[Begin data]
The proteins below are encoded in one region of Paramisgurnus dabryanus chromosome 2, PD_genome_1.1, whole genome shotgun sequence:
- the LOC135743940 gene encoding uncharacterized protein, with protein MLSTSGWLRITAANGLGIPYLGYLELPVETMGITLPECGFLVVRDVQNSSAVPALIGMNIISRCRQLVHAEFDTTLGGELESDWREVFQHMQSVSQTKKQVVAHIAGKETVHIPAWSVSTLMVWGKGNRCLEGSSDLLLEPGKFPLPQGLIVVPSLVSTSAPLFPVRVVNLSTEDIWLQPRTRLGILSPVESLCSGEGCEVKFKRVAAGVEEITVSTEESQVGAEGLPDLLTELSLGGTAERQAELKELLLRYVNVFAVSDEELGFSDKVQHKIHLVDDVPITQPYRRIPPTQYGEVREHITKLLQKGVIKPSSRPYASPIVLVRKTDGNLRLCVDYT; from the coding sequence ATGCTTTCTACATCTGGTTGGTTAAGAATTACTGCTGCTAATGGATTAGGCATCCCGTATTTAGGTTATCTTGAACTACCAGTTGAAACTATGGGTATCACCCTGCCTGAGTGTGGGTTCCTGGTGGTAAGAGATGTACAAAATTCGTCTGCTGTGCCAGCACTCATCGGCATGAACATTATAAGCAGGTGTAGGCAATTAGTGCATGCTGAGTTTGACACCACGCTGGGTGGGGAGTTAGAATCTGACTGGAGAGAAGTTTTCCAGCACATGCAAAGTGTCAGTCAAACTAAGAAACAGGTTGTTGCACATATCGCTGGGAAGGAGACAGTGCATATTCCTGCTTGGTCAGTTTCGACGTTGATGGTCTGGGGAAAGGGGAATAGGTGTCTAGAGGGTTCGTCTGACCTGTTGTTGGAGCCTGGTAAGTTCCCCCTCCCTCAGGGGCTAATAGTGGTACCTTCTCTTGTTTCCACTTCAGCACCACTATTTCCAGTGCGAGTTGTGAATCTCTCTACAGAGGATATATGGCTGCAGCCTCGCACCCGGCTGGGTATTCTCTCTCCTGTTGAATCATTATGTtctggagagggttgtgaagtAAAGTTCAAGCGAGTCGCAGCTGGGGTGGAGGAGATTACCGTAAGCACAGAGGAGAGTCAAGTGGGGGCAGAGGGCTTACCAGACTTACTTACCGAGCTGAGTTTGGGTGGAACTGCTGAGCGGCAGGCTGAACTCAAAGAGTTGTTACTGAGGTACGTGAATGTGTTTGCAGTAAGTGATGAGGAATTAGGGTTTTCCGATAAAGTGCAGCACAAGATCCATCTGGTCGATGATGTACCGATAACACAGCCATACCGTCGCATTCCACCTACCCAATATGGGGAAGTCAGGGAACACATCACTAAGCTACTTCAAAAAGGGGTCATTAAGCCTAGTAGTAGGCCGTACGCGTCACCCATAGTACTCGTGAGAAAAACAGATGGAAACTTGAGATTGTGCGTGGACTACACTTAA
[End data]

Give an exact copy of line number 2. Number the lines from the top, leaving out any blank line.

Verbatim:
- the LOC135743940 gene encoding uncharacterized protein, with protein MLSTSGWLRITAANGLGIPYLGYLELPVETMGITLPECGFLVVRDVQNSSAVPALIGMNIISRCRQLVHAEFDTTLGGELESDWREVFQHMQSVSQTKKQVVAHIAGKETVHIPAWSVSTLMVWGKGNRCLEGSSDLLLEPGKFPLPQGLIVVPSLVSTSAPLFPVRVVNLSTEDIWLQPRTRLGILSPVESLCSGEGCEVKFKRVAAGVEEITVSTEESQVGAEGLPDLLTELSLGGTAERQAELKELLLRYVNVFAVSDEELGFSDKVQHKIHLVDDVPITQPYRRIPPTQYGEVREHITKLLQKGVIKPSSRPYASPIVLVRKTDGNLRLCVDYT; from the coding sequence ATGCTTTCTACATCTGGTTGGTTAAGAATTACTGCTGCTAATGGATTAGGCATCCCGTATTTAGGTTATCTTGAACTACCAGTTGAAACTATGGGTATCACCCTGCCTGAGTGTGGGTTCCTGGTGGTAAGAGATGTACAAAATTCGTCTGCTGTGCCAGCACTCATCGGCATGAACATTATAAGCAGGTGTAGGCAATTAGTGCATGCTGAGTTTGACACCACGCTGGGTGGGGAGTTAGAATCTGACTGGAGAGAAGTTTTCCAGCACATGCAAAGTGTCAGTCAAACTAAGAAACAGGTTGTTGCACATATCGCTGGGAAGGAGACAGTGCATATTCCTGCTTGGTCAGTTTCGACGTTGATGGTCTGGGGAAAGGGGAATAGGTGTCTAGAGGGTTCGTCTGACCTGTTGTTGGAGCCTGGTAAGTTCCCCCTCCCTCAGGGGCTAATAGTGGTACCTTCTCTTGTTTCCACTTCAGCACCACTATTTCCAGTGCGAGTTGTGAATCTCTCTACAGAGGATATATGGCTGCAGCCTCGCACCCGGCTGGGTATTCTCTCTCCTGTTGAATCATTATGTtctggagagggttgtgaagtAAAGTTCAAGCGAGTCGCAGCTGGGGTGGAGGAGATTACCGTAAGCACAGAGGAGAGTCAAGTGGGGGCAGAGGGCTTACCAGACTTACTTACCGAGCTGAGTTTGGGTGGAACTGCTGAGCGGCAGGCTGAACTCAAAGAGTTGTTACTGAGGTACGTGAATGTGTTTGCAGTAAGTGATGAGGAATTAGGGTTTTCCGATAAAGTGCAGCACAAGATCCATCTGGTCGATGATGTACCGATAACACAGCCATACCGTCGCATTCCACCTACCCAATATGGGGAAGTCAGGGAACACATCACTAAGCTACTTCAAAAAGGGGTCATTAAGCCTAGTAGTAGGCCGTACGCGTCACCCATAGTACTCGTGAGAAAAACAGATGGAAACTTGAGATTGTGCGTGGACTACACTTAA